Lastly, I'm lost at when you know your powder amount is good. It says to start at the minimum and work up. But how do you know when its your perfect amount. Or how to tell the sweet spot for the ogive for your gun? I may be typing this wrong... hopefully you understand. Thanks for all the advice though!
     
  11. Kennibear

    Kennibear Well-Known Member

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    "Off the lands" means the bullet is seated back from contact with the origin of the rifling. Try to see it it this way: you drop the bullet into the chamber and it slides forward into the barrel until it rests against the start of the barrel's rifling. Then you take a case and push it onto that bullet and close the bolt behind it. When that bullet/case comes out of the chamber the bullet is seated far out enough to contact the lands if it is put back in. This is called "jammed" or as long as the bullet can be safely seated out of the case where the bullet is just touching the lands. Anything shorter than that is going to be "back off jammed" or the measurement less than that is the bullet "jump" to the rifling. Example:

    In 375 Ruger, my current development project, maximum COAL is 3.340" which is the common maximum COAL for most SAAMI "standard length" cartridges e.i. 30/06, 300 WinMag, 7 mm RemMag, 270, etc.
    The Speer 270 grain SpBT 375 caliber bullet is in full contact with the rifling at a measured length of 3.557"
    The Savage 116 detachable box magazine has an actual inside length of 3.528" even though the standard length cartridge max is 3.340". Some clearance is required in the magazine to function reliably and keep the bullet noses from being battered when the gun recoils. So I have loaded the preliminary trial ammo at a length of 3.400". This is short enough for the magazine, longer than standard to reduce the bullet jump, and safer than having the bullet "jammed" against the rifling with a load that can only be single fed into the chamber rendering the rifle a single shot.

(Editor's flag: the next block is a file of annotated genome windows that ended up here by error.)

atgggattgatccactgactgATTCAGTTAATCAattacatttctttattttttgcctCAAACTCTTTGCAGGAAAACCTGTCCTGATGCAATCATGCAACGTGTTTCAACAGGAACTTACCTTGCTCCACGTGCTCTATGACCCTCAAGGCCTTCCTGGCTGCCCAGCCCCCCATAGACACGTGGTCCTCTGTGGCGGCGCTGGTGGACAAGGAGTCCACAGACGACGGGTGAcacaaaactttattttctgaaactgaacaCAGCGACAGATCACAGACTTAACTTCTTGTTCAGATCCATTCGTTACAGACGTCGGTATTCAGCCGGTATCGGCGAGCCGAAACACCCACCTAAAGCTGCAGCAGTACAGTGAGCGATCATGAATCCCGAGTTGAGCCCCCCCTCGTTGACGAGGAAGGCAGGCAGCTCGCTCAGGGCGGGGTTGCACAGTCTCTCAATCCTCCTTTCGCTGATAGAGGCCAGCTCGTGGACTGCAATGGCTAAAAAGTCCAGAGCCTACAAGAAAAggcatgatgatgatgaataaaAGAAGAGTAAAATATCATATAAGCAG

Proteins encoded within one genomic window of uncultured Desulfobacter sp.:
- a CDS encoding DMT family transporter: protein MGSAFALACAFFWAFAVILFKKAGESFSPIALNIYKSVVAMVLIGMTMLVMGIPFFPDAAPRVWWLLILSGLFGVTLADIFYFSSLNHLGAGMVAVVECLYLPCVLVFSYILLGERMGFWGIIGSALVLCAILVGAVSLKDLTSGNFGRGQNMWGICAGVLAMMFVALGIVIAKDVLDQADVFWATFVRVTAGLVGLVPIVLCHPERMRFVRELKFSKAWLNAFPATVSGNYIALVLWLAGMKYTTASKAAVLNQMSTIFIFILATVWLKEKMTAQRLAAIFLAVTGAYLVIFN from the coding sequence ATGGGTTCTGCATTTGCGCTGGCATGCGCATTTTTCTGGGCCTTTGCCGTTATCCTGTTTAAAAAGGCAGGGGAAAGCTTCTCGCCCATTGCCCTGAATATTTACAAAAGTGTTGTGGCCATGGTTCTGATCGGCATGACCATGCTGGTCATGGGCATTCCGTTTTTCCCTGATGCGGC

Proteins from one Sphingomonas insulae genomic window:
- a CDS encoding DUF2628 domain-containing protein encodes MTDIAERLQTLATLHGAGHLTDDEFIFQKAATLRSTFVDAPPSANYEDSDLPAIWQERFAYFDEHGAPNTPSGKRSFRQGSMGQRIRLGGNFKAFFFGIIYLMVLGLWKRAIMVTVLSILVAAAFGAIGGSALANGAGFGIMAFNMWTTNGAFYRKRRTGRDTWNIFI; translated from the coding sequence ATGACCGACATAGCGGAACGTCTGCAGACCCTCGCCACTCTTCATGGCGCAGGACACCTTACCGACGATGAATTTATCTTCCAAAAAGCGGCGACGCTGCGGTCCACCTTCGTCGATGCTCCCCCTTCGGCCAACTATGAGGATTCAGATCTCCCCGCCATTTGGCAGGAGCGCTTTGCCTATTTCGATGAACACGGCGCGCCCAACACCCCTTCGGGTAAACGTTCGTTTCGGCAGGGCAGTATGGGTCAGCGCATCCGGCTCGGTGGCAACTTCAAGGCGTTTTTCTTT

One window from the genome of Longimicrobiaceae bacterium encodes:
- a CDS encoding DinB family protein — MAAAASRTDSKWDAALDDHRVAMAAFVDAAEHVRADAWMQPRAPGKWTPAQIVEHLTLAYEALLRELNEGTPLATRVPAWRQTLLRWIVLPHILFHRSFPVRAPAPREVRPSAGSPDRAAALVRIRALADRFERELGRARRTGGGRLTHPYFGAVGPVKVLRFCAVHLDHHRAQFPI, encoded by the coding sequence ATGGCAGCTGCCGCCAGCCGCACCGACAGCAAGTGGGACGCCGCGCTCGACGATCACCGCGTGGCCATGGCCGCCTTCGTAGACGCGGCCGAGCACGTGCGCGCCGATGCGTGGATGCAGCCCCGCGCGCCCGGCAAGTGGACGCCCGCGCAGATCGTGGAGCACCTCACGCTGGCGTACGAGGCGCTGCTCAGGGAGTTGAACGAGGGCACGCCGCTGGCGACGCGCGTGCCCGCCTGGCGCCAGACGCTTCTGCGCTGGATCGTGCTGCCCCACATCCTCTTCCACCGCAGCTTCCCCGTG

So the math is: 3.557" jammed length - 3.400" loaded length for a bullet jump of 0.157". Or, the bullet is seated "off the lands" 0.157". When fired the bullet will slide unhindered for 0.157" when it then stops against the rifling origin until pressure rises high enough to push the bullet into the rifling and out the barrel. This is more than most people like to have their bullets "jump" but less than if the bullets are loaded to SAAMI's maximum COAL. If the cartridges stay put in the magazine under recoil I will definitely load the bullets out further consistent with them feeding up out of the mag into the chamber.

    All of this makes perfect sense the first time you measure the contact length of a bullet in your rifle and start dialing in the seating die for seating that bullet. My 45/70 has almost no "jump" at SAAMI maximum because the bullet leade is so short in Ruger's chambers. Might explain why it is so accurate.

    Feel free to PM any questions you have as I will gladly help anyone starting out in this fabulous hobby.

    KB
     
  12. dig

    dig Well-Known Member

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    Where are you located. If you are starting from scratch it would be beneficial to spend a little time with someone. I am sure someone would volunteer a few hours and your cloud help with the grunt work.